I told my boys about this situation in the car on the way home today and they were completely baffled that other Pittsburgh schools did not have Colfax’s wonderful library full of books. They immediately came home and started collecting books. My oldest said, “I can find 20 right here — and that’s already half of what the school has.” His brother added, “I bet I can find 10 friends to donate books, too, and then we’ll have at least 200!” I think he’s right. We took literally five minutes to gather up a beautiful huge pile and I will take them over to Sheila tomorrow.

Within 24 hours, over 600 people had seen that original post and over 118 people had shared it on their own walls and with their networks. We started hearing from people all across the United States and even abroad who want to help. Boxes started appearing on Sheila’s porch and by last night over 80 brand new books had been ordered from the Amazon Wish List. That number is bound to explode today as word continues to spread on social media:

  • Neil Gaiman, the mega-award winning English author of The Sandman, Coraline, and many other books and graphic novels, tweeted about this with a link to our original post;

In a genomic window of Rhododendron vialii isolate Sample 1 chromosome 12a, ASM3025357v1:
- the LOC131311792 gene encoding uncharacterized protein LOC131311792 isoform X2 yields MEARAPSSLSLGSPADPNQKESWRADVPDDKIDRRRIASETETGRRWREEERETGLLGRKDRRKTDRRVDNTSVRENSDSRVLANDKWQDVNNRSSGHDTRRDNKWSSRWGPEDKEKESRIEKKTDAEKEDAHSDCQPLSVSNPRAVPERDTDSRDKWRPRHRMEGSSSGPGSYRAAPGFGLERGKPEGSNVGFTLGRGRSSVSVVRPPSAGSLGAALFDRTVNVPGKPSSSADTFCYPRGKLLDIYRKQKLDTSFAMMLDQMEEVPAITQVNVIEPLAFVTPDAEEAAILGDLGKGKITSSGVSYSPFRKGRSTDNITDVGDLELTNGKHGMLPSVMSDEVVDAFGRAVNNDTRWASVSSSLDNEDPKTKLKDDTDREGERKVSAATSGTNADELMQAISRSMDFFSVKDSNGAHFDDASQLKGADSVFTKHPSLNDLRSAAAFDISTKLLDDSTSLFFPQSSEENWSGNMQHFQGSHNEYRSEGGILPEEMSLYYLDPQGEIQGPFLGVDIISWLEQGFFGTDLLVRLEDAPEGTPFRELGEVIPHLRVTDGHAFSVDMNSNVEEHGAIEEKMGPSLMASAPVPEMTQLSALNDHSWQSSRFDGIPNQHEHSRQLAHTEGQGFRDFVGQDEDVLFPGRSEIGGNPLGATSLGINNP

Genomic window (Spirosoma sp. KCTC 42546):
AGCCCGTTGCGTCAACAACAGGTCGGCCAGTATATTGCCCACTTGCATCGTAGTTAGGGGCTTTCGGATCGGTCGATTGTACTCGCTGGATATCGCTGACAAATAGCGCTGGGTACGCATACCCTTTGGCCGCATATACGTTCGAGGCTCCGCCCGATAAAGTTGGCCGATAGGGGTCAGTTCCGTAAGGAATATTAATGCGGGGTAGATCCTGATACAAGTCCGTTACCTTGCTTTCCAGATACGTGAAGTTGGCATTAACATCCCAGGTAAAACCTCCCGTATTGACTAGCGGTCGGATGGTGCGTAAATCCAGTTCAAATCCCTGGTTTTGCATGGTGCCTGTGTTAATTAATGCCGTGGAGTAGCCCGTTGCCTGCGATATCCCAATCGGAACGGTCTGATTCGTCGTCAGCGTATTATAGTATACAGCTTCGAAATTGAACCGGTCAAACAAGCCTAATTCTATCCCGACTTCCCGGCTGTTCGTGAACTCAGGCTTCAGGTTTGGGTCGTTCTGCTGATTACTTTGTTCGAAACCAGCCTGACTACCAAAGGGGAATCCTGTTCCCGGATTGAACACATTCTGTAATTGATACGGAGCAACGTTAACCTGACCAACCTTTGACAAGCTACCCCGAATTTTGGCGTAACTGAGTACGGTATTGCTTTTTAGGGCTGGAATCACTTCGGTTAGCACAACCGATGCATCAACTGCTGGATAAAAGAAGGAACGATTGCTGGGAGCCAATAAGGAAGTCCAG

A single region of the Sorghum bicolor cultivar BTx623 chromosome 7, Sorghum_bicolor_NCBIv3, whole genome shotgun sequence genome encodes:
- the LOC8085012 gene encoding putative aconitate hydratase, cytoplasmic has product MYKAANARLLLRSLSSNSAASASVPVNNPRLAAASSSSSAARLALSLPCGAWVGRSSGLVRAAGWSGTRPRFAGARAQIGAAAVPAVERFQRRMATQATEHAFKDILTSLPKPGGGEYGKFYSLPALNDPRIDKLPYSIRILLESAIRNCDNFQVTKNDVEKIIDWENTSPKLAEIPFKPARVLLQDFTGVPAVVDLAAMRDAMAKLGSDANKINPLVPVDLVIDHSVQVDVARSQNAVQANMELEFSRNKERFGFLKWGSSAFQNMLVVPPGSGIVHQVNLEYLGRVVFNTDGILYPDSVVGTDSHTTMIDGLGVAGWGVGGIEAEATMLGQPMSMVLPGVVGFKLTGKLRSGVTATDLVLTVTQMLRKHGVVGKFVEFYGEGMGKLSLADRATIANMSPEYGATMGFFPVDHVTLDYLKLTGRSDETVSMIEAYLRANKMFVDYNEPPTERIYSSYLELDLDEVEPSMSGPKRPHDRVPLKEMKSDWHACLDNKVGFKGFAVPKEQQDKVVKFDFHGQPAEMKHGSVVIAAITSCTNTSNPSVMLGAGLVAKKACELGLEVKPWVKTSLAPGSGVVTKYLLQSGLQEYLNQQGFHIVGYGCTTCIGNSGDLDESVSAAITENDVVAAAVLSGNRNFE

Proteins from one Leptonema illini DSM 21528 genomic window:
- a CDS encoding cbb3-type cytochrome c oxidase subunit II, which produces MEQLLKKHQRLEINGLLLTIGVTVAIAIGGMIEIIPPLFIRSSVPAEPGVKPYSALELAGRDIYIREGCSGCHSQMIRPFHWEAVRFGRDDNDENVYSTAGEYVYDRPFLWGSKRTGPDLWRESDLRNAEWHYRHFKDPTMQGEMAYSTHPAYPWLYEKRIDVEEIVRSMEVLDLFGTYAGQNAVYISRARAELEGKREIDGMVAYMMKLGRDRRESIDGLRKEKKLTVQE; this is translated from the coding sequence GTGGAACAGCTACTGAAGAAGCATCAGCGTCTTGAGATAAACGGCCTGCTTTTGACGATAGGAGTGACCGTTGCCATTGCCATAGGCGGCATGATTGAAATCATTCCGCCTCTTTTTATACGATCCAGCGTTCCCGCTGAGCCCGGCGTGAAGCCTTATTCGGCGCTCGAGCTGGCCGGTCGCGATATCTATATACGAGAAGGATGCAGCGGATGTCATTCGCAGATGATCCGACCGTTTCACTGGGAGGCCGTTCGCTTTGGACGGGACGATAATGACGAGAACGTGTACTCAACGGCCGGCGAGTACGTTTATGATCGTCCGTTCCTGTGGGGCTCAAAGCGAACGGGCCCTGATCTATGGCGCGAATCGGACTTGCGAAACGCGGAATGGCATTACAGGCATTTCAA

• kids at another Pittsburgh public school donated gift certificates they had received for their own book fair;
  • a teacher is taking up a collection in his room;
  • businesses are sending around the notice on their internal mailing lists;
  • a major local non-profit is interested in getting involved;
  • Samaire Provost, a U.S. author, is sending two full sets of her Paranormal series geared for kids;
  • A woman from Manchester in the U.K. wrote, “How’s your ancient literature (still fiction!) section? Every library should have one. … I’ll see what I can send over the pond.”

Sheila reports that, “When I told the Principal she just about cried. Wait ‘til the kids see! Wait ‘til the loving, overworked teachers see! Wait ‘til the overworked, exhausted, dedicated parents see these books coming home in their children’s hands! You are showing Manchester’s children that THEY MATTER.”

Here again are those addresses so you, too, can be a part of this success story.

  • Pittsburgh Manchester PreK-8 (label packages for the Library)
    1612 Manhattan Street
    Pittsburgh, PA 15233
  • Sheila’s Amazon Wish List for Manchester
  • Sheila’s front porch (if you’re local; contact us if you need the address)

Sheila has promised to share photos with us as the shelves begin to fill. And if they overflow, all that goodwill be donated to other Pittsburgh Public School libraries that are being reconstituted this year. This is what we can do, working together. As I said in my original post, “Don’t wait. Here’s one small thing we can fix right now. And then we will keep fighting to make sure we are dealing head-on with the underlying equity issue that permits this to happen in our schools.”